Just as the name suggests, The Wait tells a story of the different seasons of life and how waiting is important to them, mostly using the story of women struggling with childbearing issues.

Dr. Nara is a gynecologist whose experience in the field has opened her up to the hard realities women can face when trying to conceive. This drives her to begin a women’s support group named ‘The Waiting Room’. The story starts on Nara’s birthday when she delivers one of the members of the waiting room of a baby girl but unfortunately, the baby passes almost immediately after birth. In the scene, we are introduced to a plethora of emotions that quickly shift from one extreme to the other. Next, we see her best friend Bayo acknowledging how hard it must be to have a job like hers that mandates one to deliver bad news. Much later in their conversation, Bayo realizes that his wife Tosan who has suffered 5 miscarriages might be depressed. He makes effort to get her to join The Waiting Room but all efforts fail. She is also withdrawn emotionally from him and he soon realizes that she who had prayed for his salvation is now averse to anything related to Jesus and prayer. As time passes, we are introduced to another couple, the Williams who have been married for 10 years but are yet to conceive. Akin, the husband suggests adoption but his wife Nkechi is against the idea. She believes she will have a child of her own and keeps trying to get pregnant. Dr. Nara is not without issues. She is a divorcee and her mother does not spare her the pressure to get married again. Other areas of her life continue to put this in her face as she even gets disrespected at work. Finally, there is the story of Somto who is a fresh first-class architecture graduate and is in search of a job. At the prompting of his friend Essien, he starts a dance school and soon lines fall in pleasant places for him. At the end of this movie, everyone’s story is given a quite pleasant closing and we see the importance of waiting.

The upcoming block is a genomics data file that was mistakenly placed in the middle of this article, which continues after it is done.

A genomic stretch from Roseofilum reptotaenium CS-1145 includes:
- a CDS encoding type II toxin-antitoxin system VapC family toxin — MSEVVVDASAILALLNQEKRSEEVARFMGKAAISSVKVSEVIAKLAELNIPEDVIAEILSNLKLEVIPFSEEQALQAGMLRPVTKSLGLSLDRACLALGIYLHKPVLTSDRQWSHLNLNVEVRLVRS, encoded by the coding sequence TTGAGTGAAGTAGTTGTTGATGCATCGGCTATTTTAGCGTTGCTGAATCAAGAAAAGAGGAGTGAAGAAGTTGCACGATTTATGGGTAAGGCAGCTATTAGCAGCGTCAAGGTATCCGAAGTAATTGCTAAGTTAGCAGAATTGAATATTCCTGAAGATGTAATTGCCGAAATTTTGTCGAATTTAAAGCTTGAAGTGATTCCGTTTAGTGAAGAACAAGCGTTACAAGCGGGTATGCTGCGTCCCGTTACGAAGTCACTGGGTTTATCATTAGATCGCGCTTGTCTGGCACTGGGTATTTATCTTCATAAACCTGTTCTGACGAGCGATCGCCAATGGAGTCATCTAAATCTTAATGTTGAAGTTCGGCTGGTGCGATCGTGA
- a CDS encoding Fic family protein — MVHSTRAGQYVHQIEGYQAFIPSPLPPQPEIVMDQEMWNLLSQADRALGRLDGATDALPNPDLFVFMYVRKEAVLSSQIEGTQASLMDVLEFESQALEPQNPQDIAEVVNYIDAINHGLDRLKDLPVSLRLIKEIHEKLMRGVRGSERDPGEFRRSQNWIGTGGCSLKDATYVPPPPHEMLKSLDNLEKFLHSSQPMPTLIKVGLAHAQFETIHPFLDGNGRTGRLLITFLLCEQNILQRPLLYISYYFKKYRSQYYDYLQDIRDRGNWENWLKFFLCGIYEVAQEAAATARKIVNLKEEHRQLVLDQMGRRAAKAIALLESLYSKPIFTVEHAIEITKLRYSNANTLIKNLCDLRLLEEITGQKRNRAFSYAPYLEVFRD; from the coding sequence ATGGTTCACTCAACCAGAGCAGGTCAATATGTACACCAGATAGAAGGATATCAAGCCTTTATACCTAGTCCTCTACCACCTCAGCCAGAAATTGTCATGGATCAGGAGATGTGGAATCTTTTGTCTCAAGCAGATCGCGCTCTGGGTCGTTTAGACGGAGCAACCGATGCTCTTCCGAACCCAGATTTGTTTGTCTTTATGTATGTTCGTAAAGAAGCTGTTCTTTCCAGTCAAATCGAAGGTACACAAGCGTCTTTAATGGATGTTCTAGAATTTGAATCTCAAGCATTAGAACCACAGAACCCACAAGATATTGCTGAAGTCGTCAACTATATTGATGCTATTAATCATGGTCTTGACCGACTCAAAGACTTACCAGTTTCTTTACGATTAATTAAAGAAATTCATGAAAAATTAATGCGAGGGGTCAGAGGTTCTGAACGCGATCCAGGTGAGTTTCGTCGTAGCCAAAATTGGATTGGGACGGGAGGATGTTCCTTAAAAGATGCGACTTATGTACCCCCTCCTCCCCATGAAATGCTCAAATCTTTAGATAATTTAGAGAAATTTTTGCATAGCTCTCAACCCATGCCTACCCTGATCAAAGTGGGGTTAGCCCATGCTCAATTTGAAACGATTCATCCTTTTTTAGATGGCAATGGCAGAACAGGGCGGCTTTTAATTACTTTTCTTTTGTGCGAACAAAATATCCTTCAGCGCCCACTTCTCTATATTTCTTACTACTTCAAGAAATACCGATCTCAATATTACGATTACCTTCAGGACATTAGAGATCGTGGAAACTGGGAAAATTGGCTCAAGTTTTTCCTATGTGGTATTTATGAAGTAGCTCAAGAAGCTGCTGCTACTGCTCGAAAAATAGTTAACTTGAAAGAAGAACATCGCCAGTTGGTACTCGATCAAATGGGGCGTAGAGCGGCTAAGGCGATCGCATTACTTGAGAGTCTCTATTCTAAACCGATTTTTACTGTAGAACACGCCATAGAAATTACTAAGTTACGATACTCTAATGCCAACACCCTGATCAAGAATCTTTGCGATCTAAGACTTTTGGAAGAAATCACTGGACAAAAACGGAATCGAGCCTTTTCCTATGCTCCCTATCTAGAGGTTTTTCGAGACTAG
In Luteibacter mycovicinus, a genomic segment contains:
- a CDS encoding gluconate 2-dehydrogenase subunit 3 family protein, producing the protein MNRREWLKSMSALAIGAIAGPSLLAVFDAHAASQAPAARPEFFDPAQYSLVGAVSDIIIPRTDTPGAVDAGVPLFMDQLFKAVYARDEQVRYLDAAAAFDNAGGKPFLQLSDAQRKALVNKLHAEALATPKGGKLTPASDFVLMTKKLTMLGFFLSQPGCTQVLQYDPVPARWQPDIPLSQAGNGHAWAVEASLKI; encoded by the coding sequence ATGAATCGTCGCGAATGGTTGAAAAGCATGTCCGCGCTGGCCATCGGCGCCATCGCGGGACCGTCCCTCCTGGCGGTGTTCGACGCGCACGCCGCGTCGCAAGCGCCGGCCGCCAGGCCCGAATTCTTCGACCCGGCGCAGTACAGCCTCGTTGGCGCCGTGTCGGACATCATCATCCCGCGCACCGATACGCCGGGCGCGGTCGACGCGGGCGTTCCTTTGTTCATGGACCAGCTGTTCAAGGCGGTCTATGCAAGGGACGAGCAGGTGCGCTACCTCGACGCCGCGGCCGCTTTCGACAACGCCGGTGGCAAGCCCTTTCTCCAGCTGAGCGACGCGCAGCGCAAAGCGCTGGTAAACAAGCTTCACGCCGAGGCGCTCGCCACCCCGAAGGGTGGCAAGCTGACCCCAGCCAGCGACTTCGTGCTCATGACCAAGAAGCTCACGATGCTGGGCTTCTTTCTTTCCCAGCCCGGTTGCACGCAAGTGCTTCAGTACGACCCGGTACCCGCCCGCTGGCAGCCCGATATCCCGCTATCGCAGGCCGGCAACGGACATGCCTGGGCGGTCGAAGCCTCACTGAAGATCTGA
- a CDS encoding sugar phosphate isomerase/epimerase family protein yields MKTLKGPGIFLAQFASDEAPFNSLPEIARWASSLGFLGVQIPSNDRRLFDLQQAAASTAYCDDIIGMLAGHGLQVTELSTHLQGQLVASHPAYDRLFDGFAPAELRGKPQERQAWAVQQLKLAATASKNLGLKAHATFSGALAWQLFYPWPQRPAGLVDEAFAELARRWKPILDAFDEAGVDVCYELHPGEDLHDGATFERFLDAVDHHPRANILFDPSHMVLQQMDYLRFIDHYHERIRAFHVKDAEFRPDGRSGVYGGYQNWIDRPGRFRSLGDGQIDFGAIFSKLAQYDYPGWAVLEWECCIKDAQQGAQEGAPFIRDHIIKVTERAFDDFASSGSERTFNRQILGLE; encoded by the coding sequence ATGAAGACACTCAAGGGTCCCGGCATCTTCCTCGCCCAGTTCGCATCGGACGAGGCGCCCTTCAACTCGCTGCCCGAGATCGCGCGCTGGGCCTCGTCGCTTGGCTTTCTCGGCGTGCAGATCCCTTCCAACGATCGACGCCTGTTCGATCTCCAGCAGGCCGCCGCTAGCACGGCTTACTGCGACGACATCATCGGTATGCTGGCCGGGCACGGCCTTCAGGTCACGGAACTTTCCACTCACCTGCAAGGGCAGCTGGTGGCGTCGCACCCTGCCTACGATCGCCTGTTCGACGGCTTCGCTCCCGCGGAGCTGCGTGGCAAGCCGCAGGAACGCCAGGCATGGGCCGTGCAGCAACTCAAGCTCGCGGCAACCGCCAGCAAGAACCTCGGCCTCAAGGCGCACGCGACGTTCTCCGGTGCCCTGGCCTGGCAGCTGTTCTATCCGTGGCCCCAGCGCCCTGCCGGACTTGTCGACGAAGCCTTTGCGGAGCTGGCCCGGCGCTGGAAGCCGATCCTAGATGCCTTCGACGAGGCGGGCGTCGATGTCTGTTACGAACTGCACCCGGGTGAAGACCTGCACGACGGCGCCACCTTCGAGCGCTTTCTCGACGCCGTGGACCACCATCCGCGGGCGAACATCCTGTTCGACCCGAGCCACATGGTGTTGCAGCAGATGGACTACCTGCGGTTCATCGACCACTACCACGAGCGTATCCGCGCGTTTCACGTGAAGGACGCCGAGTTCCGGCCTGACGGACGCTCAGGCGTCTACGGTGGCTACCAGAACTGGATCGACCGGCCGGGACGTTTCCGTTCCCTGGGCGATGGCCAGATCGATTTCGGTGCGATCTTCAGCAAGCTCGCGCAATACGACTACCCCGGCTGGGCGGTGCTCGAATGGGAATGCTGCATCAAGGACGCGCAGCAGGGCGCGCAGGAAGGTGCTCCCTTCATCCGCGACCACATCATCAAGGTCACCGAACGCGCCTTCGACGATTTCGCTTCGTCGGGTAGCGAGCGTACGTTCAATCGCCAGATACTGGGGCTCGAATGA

The movie was a good one and enjoyable to watch. It had a lot of cute scenes that showed how beautiful relationships and marriages could be. I love how it shows the realities of life and emphasized the importance of having a support group. I like how it ended. There was no rush to bring everyone to a “happy ending”. Nara didn’t remarry, she was ‘waiting’. Nkechi didn’t get pregnant, her lot was to be open to adoption. Aisha and her husband Bayo and his wife gave birth to twins. And Somto got his dream job and set the wheels rolling for his passion-dancing.

Although this movie was good, there were some things that didn’t add up.

Somto’s story seemed out of place. It felt like the writer was trying so hard to merge two stories that had no relationship together. Like why was there a whole ghetto and touts and the other side had couples trying to give birth? I’m not sure what it was meant to give, but it didn’t give it.

Another thing I noticed was that there were some awkward scenes. Like when Bayo first came to the waiting room. The transition that happened from the conversation they were having to when their focus shifted to Bayo was very artificial. There was also when Nara went home, her sister kept giving her uneasy looks like they had had a bad past yet nothing was done with that. The audience is left to wonder why that was even done at all.

And there’s this one that may never forgive. In the first scene where a baby was delivered, I was very impressed that they got a baby almost the size of a newborn, and the makeup made everything look so realistic, but when they showed us Bayo’s twins at the end, I got confused. How could they be so big one year later when their mother was not even pregnant with them before then? If Tosan wasn’t pregnant before we were taken to one year into the future, that means she got pregnant and gave birth within the space of a year, so they should be three months old. This should be correct because it was their dedication scene that we were shown and in Nigeria, dedication happens after three months. So how could three months old babies be so big and even bigger than the baby the Williams adopted months before their supposed birth? That just did not add up.

Outside of this, I’ll reiterate that this was an enjoyable watch.

Thank you for reading again today, till next time, bye!

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